Pub Date: March 2, 2021

ISBN: 978-1-982159-46-7

Page Count: 208

Publisher: Avid Reader Press

Review Posted Online: Dec. 15, 2020

Kirkus Reviews Issue: Jan. 1, 2021

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AFRICAN AMERICAN HEALERS

Brief biographies of two dozen African-American doctors, nurses, and healers from the earliest days of this country to the present comprise this latest in the Black Star series. Biographies are divided into four chronological sections. Particularly in the early chapters, it is interesting to note how often information is simply lost: James Durham of New Orleans, first black doctor in the United States, vanishes from history after 1802, and it is not known when or where Civil War nurse Susie King Taylor, who published an autobiography in 1902, died. The struggles of black healers to secure a medical education when so many schools were closed to them and to continue their training in segregated hospitals come across clearly in story after story. Daniel Hale Williams was the first person to perform heart surgery (in 1893—the patient lived another 50 years), and Charles Richard Drew invented the blood bank in the 1930s. Minor misspellings and a wrong definition aside (obstetrics is the branch of medicine dealing directly or indirectly with birth, not a “branch . . . that deals with children”), the text is clear; it can be coy in spots, not defining, for example, what syphilis is, nor explaining why Jocelyn Elders had to resign from the office of the Surgeon General. (index, not seen, b&w photos, chronology, notes, bibliography) (Biography. 10-14)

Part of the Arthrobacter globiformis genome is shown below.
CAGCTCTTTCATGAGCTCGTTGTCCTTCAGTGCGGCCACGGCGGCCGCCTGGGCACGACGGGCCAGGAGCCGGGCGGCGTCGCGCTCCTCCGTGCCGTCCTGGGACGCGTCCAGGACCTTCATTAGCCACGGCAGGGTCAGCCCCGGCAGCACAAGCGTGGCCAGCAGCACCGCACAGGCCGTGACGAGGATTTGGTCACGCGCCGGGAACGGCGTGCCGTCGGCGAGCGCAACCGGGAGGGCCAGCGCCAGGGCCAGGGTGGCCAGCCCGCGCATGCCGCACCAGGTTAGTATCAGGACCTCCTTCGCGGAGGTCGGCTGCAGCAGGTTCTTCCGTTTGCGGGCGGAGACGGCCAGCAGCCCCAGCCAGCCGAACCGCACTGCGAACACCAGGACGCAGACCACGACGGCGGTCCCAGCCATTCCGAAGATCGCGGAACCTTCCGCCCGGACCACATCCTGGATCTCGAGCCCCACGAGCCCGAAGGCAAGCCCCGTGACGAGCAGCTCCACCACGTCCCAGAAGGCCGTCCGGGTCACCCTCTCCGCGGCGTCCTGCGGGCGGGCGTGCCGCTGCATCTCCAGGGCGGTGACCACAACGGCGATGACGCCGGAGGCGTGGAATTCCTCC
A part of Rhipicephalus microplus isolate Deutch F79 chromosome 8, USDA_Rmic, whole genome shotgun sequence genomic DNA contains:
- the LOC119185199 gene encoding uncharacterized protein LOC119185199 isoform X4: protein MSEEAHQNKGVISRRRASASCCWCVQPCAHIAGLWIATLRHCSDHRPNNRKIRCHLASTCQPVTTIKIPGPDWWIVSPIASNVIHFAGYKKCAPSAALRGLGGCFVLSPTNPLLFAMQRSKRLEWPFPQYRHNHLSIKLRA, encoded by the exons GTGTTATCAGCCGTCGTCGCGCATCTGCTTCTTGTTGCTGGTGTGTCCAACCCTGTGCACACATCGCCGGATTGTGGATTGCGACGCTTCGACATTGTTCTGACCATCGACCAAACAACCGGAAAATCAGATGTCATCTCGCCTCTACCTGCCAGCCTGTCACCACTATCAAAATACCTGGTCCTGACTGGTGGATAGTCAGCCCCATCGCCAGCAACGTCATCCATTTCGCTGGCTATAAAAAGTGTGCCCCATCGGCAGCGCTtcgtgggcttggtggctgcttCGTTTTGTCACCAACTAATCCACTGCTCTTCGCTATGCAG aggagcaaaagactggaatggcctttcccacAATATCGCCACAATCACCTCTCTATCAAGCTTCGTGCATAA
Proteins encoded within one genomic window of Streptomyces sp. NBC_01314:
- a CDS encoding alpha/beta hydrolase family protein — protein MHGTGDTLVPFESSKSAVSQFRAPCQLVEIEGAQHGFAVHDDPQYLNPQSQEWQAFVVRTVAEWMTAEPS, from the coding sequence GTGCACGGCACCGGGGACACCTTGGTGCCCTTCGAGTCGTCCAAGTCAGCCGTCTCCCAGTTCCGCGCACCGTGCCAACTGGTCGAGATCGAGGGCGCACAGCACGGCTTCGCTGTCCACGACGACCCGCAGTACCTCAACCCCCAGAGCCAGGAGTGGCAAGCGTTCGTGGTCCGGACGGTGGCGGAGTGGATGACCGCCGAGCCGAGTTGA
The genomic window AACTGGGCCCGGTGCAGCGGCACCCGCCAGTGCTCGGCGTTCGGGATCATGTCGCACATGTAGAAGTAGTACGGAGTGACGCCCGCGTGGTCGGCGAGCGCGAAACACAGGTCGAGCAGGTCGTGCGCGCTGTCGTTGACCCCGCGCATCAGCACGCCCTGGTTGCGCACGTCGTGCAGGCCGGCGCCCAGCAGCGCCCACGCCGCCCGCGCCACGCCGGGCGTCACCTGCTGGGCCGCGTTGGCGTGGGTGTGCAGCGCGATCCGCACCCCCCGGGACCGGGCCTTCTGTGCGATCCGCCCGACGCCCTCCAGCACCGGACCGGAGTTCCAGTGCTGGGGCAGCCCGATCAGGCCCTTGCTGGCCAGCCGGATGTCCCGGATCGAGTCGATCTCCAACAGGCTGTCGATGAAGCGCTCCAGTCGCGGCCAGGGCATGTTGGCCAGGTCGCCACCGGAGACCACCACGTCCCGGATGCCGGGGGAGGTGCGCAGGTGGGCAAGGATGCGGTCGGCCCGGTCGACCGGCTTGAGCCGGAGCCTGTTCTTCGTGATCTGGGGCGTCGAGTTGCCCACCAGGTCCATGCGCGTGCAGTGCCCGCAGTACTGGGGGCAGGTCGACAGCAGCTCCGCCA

Pub Date: Jan. 1, 2000

ISBN: 0-471-24650-6

Page Count: 156

Publisher: Wiley

Review Posted Online: May 20, 2010

Kirkus Reviews Issue: Nov. 15, 1999